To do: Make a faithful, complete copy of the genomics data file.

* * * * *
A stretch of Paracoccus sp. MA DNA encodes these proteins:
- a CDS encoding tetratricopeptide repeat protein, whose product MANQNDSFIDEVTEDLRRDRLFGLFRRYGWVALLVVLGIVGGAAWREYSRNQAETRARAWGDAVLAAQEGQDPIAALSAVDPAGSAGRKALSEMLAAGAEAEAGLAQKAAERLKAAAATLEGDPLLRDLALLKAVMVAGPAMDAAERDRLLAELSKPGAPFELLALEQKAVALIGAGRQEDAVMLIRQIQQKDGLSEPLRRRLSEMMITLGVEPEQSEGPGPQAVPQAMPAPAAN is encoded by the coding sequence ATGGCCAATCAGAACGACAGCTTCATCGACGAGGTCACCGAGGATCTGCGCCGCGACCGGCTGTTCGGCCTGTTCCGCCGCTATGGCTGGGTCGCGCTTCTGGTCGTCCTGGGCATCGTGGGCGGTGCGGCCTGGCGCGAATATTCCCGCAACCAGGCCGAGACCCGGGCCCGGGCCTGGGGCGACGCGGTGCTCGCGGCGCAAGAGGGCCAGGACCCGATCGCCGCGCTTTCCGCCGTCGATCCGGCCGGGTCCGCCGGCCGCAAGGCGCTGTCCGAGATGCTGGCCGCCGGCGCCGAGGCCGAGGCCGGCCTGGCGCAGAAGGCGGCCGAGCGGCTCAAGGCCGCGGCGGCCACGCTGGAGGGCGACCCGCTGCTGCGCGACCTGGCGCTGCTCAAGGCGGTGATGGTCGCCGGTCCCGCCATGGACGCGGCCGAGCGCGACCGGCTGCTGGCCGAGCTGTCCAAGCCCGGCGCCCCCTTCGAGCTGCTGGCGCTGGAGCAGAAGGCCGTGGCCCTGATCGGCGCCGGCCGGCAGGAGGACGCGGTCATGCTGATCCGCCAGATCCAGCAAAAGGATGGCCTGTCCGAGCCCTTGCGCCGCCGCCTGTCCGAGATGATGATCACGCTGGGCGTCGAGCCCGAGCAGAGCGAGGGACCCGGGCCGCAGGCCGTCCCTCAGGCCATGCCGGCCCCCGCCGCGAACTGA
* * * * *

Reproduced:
A stretch of Paracoccus sp. MA DNA encodes these proteins:
- a CDS encoding tetratricopeptide repeat protein, whose product MANQNDSFIDEVTEDLRRDRLFGLFRRYGWVALLVVLGIVGGAAWREYSRNQAETRARAWGDAVLAAQEGQDPIAALSAVDPAGSAGRKALSEMLAAGAEAEAGLAQKAAERLKAAAATLEGDPLLRDLALLKAVMVAGPAMDAAERDRLLAELSKPGAPFELLALEQKAVALIGAGRQEDAVMLIRQIQQKDGLSEPLRRRLSEMMITLGVEPEQSEGPGPQAVPQAMPAPAAN is encoded by the coding sequence ATGGCCAATCAGAACGACAGCTTCATCGACGAGGTCACCGAGGATCTGCGCCGCGACCGGCTGTTCGGCCTGTTCCGCCGCTATGGCTGGGTCGCGCTTCTGGTCGTCCTGGGCATCGTGGGCGGTGCGGCCTGGCGCGAATATTCCCGCAACCAGGCCGAGACCCGGGCCCGGGCCTGGGGCGACGCGGTGCTCGCGGCGCAAGAGGGCCAGGACCCGATCGCCGCGCTTTCCGCCGTCGATCCGGCCGGGTCCGCCGGCCGCAAGGCGCTGTCCGAGATGCTGGCCGCCGGCGCCGAGGCCGAGGCCGGCCTGGCGCAGAAGGCGGCCGAGCGGCTCAAGGCCGCGGCGGCCACGCTGGAGGGCGACCCGCTGCTGCGCGACCTGGCGCTGCTCAAGGCGGTGATGGTCGCCGGTCCCGCCATGGACGCGGCCGAGCGCGACCGGCTGCTGGCCGAGCTGTCCAAGCCCGGCGCCCCCTTCGAGCTGCTGGCGCTGGAGCAGAAGGCCGTGGCCCTGATCGGCGCCGGCCGGCAGGAGGACGCGGTCATGCTGATCCGCCAGATCCAGCAAAAGGATGGCCTGTCCGAGCCCTTGCGCCGCCGCCTGTCCGAGATGATGATCACGCTGGGCGTCGAGCCCGAGCAGAGCGAGGGACCCGGGCCGCAGGCCGTCCCTCAGGCCATGCCGGCCCCCGCCGCGAACTGA